Curiel is a lengthy Sub V plan confirmation opinion that justifies a separate post. However, I doubt I’ll come back to it separately because much of it is a mind-numbingly detailed and extremely case-specific review of the trial record on plan feasibility. That said, if you’re a lawyer with young associates or a judge with law clerks, then Curiel could be required reading on how a competent and fully engaged court evaluates feasibility evidence. It’s dense!
Here are the high points:
- Feasibility findings get abuse of discretion review (but factual inferences about financial condition and future prospects get a little more deference with clearly erroneous review).
- Modifying a secured debt (that is unrelated to a debtor’s residence) under §§ 1123(a)(5)(E) and (b)(5) (e.g., extending the repayment term) is permitted and is not the same as the more limited ability to cure a default under §§ 1123(a)(5)(G) and 1124(2)(A) (e.g., reinstating a debt).
- For consensual Sub V plans, a debtor need only prove, under § 1129(a)(11), that the plan has a reasonable probability (but more than a mere possibility) of success.
- However, in non-consensual Sub V cramdown plans under § 1191(b), the plan must be “fair and equitable” as to each class. And because § 1191(c)(3) requires that the debtor prove that (i) it will be able to make the plan payments or (ii) there’s a reasonable likelihood it can make them and the plan contains appropriate remedies, a court must make a more rigorous examination of feasibility under § 1191(c)(3) than it must make if only § 1129(a)(11) applies on the feasibility issue.
- Interesting nuance that I’ve never thought of: While a debtor who owns property may opine as a lay witness to the property’s current value, it cannot opine as to future values without first establishing its expertise for such opinions.
Ultimately, the court reversed on the basis that the bankruptcy court’s feasibility findings were clearly erroneous because the budget, balloon payment, and value evidence was unrealistic, unsupported, and/or inadmissible.
Another eligibility opinion. The issue: Was the debtor a single asset real estate (SARE) debtor and, thus, ineligible for Sub V because its two real properties comprised a single property or single project? The court said “No” and permitted Sub V status.
First, the court adopted what it called the majority view that the debtor has the burden of establishing its Sub V eligibility.
Second, the court determined that Evergreen was not a SARE debtor and, thus, could proceed as a Sub V debtor. It starts by explaining that two or more properties are a “single project” and, thus, constitute SARE property when they’re “linked together in some fashion in a common plan or scheme involving their use.” The mere fact of common ownership or even a common border will not suffice. Rather, the common plan or scheme must govern the use.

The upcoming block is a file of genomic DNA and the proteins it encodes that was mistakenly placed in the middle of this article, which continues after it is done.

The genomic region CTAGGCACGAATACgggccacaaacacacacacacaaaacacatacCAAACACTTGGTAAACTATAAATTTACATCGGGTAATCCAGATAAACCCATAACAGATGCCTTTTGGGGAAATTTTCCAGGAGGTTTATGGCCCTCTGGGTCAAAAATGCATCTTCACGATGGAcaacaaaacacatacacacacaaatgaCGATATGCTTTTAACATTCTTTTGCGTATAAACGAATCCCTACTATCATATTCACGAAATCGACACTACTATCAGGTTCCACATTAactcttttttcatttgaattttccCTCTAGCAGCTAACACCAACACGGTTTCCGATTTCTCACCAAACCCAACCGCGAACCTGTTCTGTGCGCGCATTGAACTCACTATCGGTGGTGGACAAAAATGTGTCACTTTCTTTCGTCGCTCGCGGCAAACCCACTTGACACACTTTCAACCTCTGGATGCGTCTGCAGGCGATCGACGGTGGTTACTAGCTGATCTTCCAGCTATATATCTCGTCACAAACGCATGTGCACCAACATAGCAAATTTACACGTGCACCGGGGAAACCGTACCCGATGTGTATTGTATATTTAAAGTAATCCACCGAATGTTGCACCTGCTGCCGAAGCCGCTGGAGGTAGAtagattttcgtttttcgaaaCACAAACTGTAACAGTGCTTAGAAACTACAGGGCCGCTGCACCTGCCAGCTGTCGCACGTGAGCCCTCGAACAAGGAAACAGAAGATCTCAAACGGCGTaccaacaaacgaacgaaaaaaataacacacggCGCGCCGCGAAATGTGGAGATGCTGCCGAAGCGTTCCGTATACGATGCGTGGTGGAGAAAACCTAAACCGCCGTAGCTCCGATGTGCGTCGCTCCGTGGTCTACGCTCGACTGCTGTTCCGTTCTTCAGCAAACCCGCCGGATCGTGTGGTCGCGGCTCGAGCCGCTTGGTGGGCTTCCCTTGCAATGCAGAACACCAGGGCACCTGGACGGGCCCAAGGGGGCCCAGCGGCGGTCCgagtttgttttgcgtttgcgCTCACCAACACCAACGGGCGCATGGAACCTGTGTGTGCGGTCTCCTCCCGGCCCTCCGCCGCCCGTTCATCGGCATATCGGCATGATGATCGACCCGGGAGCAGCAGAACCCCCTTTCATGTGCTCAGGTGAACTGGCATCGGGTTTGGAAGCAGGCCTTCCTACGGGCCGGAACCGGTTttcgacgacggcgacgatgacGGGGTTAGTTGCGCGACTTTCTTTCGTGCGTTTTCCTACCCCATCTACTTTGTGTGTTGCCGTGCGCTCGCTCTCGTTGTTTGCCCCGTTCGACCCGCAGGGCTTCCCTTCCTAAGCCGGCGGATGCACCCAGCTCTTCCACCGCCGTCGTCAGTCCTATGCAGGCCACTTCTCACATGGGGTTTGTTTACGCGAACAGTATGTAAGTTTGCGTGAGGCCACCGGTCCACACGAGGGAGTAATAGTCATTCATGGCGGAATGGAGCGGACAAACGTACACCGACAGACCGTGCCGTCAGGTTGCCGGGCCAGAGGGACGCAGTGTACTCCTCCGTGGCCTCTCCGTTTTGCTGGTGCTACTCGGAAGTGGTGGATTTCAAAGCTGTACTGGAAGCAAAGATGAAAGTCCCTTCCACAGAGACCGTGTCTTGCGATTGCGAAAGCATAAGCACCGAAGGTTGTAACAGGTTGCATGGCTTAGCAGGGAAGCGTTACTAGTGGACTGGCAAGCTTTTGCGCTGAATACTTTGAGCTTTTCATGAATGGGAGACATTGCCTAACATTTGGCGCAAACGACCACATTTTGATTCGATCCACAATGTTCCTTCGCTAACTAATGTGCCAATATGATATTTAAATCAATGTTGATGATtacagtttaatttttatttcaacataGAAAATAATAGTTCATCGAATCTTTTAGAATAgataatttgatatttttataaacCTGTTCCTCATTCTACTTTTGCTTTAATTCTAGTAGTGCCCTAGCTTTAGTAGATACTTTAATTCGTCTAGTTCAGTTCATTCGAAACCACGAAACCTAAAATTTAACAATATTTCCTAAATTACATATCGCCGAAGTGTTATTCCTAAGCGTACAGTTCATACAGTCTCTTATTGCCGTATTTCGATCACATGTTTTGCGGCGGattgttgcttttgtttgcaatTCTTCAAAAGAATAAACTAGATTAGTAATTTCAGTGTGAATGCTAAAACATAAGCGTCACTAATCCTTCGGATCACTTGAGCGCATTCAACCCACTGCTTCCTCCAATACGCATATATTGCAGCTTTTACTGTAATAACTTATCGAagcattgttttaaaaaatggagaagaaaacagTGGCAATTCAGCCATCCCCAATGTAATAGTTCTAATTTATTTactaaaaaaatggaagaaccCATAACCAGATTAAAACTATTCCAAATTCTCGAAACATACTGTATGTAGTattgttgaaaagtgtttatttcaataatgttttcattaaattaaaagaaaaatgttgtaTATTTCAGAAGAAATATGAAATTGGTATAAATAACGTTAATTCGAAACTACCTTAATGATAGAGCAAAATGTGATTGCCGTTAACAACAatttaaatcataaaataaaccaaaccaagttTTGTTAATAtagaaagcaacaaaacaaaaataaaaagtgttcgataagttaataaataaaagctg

For example, apartments, office buildings, shopping centers, and large resorts are usually SARE properties while two adjacent properties, with one rented and the other vacant, are not necessarily a SARE property. The determination is a factual one, with an emphasis on:
- whether the properties are presently used in a common scheme/plan
- the use of the properties
- the circumstances surrounding their acquisition (including timing and funding)
- the location and proximity of the properties
- any plans for future development, sale, or abandonment
In this case, the debtor owned two adjoining parcels, the 80 Acre Parcel and the 60 Acre Parcel. The 80 Acre Parcel consists of a small mobile home park, a residential single-family home, a mobile home used as an office, and a zipline course. The 60 Acre Parcel is, other than a dormant paintball course used by a prior tenant, vacant land.
Ultimately, the court determined that the two parcels were not part of a common scheme because the 80 Acre Parcel was used for various unrelated purposes while the 60 Acre Parcel was altogether vacant and unrelated, with it being irrelevant what the debtor might let any of the 80 Acre tenants do on the 60 Acre Parcel in the future.
Thus, the debtor was not a SARE debtor and was otherwise eligible for Subchapter V.